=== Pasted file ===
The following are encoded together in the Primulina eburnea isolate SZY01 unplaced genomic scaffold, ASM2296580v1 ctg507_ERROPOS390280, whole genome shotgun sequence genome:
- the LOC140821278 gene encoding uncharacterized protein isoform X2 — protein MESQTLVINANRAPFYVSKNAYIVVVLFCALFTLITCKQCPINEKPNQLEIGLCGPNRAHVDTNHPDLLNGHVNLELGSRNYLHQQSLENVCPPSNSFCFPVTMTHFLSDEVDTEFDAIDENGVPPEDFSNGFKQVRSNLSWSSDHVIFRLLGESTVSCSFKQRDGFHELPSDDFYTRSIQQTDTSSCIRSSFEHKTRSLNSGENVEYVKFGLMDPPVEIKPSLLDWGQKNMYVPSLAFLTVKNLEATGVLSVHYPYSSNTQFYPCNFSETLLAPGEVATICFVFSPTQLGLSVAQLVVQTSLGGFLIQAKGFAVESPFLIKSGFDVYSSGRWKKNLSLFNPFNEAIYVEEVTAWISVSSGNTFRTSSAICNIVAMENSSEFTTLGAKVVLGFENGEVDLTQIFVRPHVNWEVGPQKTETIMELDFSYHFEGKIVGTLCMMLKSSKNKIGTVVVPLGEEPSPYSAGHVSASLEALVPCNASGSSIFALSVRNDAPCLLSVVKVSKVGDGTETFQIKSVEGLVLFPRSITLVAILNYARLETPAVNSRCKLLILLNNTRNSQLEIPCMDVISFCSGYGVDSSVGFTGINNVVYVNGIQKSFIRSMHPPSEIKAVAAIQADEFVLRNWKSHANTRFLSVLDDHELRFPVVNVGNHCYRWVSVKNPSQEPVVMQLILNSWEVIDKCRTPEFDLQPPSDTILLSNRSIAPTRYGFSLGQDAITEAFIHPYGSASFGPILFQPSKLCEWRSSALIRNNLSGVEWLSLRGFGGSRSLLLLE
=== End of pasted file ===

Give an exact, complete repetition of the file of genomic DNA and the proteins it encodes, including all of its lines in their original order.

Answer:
The following are encoded together in the Primulina eburnea isolate SZY01 unplaced genomic scaffold, ASM2296580v1 ctg507_ERROPOS390280, whole genome shotgun sequence genome:
- the LOC140821278 gene encoding uncharacterized protein isoform X2 — protein MESQTLVINANRAPFYVSKNAYIVVVLFCALFTLITCKQCPINEKPNQLEIGLCGPNRAHVDTNHPDLLNGHVNLELGSRNYLHQQSLENVCPPSNSFCFPVTMTHFLSDEVDTEFDAIDENGVPPEDFSNGFKQVRSNLSWSSDHVIFRLLGESTVSCSFKQRDGFHELPSDDFYTRSIQQTDTSSCIRSSFEHKTRSLNSGENVEYVKFGLMDPPVEIKPSLLDWGQKNMYVPSLAFLTVKNLEATGVLSVHYPYSSNTQFYPCNFSETLLAPGEVATICFVFSPTQLGLSVAQLVVQTSLGGFLIQAKGFAVESPFLIKSGFDVYSSGRWKKNLSLFNPFNEAIYVEEVTAWISVSSGNTFRTSSAICNIVAMENSSEFTTLGAKVVLGFENGEVDLTQIFVRPHVNWEVGPQKTETIMELDFSYHFEGKIVGTLCMMLKSSKNKIGTVVVPLGEEPSPYSAGHVSASLEALVPCNASGSSIFALSVRNDAPCLLSVVKVSKVGDGTETFQIKSVEGLVLFPRSITLVAILNYARLETPAVNSRCKLLILLNNTRNSQLEIPCMDVISFCSGYGVDSSVGFTGINNVVYVNGIQKSFIRSMHPPSEIKAVAAIQADEFVLRNWKSHANTRFLSVLDDHELRFPVVNVGNHCYRWVSVKNPSQEPVVMQLILNSWEVIDKCRTPEFDLQPPSDTILLSNRSIAPTRYGFSLGQDAITEAFIHPYGSASFGPILFQPSKLCEWRSSALIRNNLSGVEWLSLRGFGGSRSLLLLE